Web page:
Macrobrachium rosenbergii

Macrobrachium rosenbergii, also known as the giant river prawn or giant freshwater prawn, is a commercially important species of palaemonid freshwater prawn. It is found throughout the tropical and subtropical areas of the Indo-Pacific region, from India to Southeast Asia and Northern Australia.[2] The giant freshwater prawn has also been introduced to parts of Africa, Thailand, China, Japan, New Zealand, the Americas, and the Caribbean.[3] It is one of the biggest freshwater prawns in the world, and is widely cultivated in several countries for food.[2] While M. rosenbergii is considered a freshwater species, the larval stage of the animal depends on brackish water.[4] Once the individual shrimp has grown beyond the planktonic stage and becomes a juvenile, it lives entirely in fresh water.[4]

Macrobrachium rosenbergii
Scientific classification Edit this classification
Domain: Eukaryota
Kingdom: Animalia
Phylum: Arthropoda
Class: Malacostraca
Order: Decapoda
Suborder: Pleocyemata
Infraorder: Caridea
Family: Palaemonidae
Genus: Macrobrachium
M. rosenbergii
Binomial name
Macrobrachium rosenbergii
De Man, 1879

It is also known as the Malaysian prawn, freshwater scampi (India), or cherabin (Australia). Locally, it is known as golda chingri (Bengali: গলদা চিংড়ি) in Bangladesh and India, udang galah in Indonesia and Malaysia, uwáng or uláng in the Philippines, Thailand prawn in Southern China and Taiwan (Chinese: Tàiguó xiā 泰國蝦),[5] and koong mae nam or koong ghram gram in Thailand.[3]

Description edit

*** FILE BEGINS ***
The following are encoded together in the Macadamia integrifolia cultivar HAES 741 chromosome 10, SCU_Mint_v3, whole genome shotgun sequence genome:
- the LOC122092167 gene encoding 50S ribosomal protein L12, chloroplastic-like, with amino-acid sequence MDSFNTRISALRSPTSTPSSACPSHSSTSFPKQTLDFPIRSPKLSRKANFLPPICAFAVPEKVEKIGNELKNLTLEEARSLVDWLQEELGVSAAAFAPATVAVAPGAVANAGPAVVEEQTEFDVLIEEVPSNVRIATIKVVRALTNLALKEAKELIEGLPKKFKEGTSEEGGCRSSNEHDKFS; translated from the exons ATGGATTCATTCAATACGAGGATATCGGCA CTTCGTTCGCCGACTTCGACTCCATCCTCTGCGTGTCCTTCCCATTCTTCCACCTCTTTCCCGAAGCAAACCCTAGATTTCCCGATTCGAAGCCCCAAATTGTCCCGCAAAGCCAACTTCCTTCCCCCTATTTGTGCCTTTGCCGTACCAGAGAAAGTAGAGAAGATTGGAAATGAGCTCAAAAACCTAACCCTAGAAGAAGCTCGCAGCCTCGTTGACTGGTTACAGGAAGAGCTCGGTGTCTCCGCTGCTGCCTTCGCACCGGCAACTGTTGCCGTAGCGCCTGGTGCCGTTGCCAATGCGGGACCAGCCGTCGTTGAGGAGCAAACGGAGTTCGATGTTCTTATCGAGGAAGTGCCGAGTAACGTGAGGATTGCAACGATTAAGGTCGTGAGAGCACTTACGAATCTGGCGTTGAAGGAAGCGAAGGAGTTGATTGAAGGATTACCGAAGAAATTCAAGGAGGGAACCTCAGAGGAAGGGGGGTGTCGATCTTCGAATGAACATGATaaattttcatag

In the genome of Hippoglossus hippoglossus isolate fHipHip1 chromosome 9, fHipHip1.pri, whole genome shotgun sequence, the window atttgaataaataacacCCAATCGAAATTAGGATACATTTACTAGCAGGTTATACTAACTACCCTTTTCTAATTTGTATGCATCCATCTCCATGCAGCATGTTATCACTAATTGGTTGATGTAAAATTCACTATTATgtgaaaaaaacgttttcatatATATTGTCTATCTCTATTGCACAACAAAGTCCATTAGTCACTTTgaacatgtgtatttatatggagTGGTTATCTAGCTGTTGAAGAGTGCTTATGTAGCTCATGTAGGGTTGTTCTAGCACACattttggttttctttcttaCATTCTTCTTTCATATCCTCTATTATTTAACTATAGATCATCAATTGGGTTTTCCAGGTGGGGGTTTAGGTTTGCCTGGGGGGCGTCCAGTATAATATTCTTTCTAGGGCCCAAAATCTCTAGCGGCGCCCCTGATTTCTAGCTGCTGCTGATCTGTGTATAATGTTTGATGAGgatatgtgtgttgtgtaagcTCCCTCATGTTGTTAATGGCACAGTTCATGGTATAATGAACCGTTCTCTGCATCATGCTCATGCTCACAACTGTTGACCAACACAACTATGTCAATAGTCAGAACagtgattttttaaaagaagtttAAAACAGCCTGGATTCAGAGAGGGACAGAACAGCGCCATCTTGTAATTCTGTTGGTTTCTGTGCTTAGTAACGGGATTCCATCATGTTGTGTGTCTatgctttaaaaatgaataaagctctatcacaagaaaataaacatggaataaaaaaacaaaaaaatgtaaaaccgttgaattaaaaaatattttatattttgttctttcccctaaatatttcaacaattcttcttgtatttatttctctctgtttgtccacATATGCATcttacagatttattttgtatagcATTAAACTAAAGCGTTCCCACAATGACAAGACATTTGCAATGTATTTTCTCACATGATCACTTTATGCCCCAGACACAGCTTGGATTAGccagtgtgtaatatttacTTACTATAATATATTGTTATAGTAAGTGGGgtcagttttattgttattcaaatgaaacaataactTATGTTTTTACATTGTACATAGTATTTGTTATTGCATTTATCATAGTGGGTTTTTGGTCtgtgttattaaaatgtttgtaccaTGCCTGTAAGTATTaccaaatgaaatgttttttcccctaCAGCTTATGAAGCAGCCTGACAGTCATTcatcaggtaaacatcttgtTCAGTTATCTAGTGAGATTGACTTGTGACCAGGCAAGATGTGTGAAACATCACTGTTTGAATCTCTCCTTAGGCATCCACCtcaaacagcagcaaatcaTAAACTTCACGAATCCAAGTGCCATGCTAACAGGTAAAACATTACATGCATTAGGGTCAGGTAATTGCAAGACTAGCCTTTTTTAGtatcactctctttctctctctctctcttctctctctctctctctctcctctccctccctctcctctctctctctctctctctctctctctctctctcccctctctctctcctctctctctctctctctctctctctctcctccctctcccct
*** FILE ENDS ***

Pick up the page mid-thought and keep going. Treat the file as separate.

Grilled giant river prawns in Thai cuisine, each (whole) prawn weighing around 500 g

M. rosenbergii can grow to a length over 30 cm (12 in).[6] They are predominantly brownish in colour, but can vary. Smaller individuals may be greenish and display faint vertical stripes. The rostrum is very prominent and contains 11 to 14 dorsal teeth and 8 to 11 ventral teeth. The first pair of walking legs (pereiopods) is elongated and very thin, ending in delicate claws (chelipeds), which are used as feeding appendages. The second pair of walking legs are much larger and powerful, especially in males. The movable claws of the second pair of walking legs are distinctively covered in dense bristles (setae) that give them a velvety appearance. The colour of the claws in males varies according to their social dominance.[2][3]

Females can be distinguished from males by their wider abdomens and smaller second pereiopods. The genital openings are found on the body segments containing the fifth pereiopods and the third pereiopods in males and females, respectively.[2][3]

Morphotypes edit

Three different morphotypes of males exist.[7] The first stage is called "small male" (SM); this smallest stage has short, nearly translucent claws. If conditions allow, small males grow and metamorphose into "orange claws" (OC), which have large orange claws on their second chelipeds, which may have a length of 0.8 to 1.4 times their body size.[7] OC males later may transform into the third and final stage, the "blue claw" (BC) males. These have blue claws, and their second chelipeds may become twice as long as their bodies.[4][7]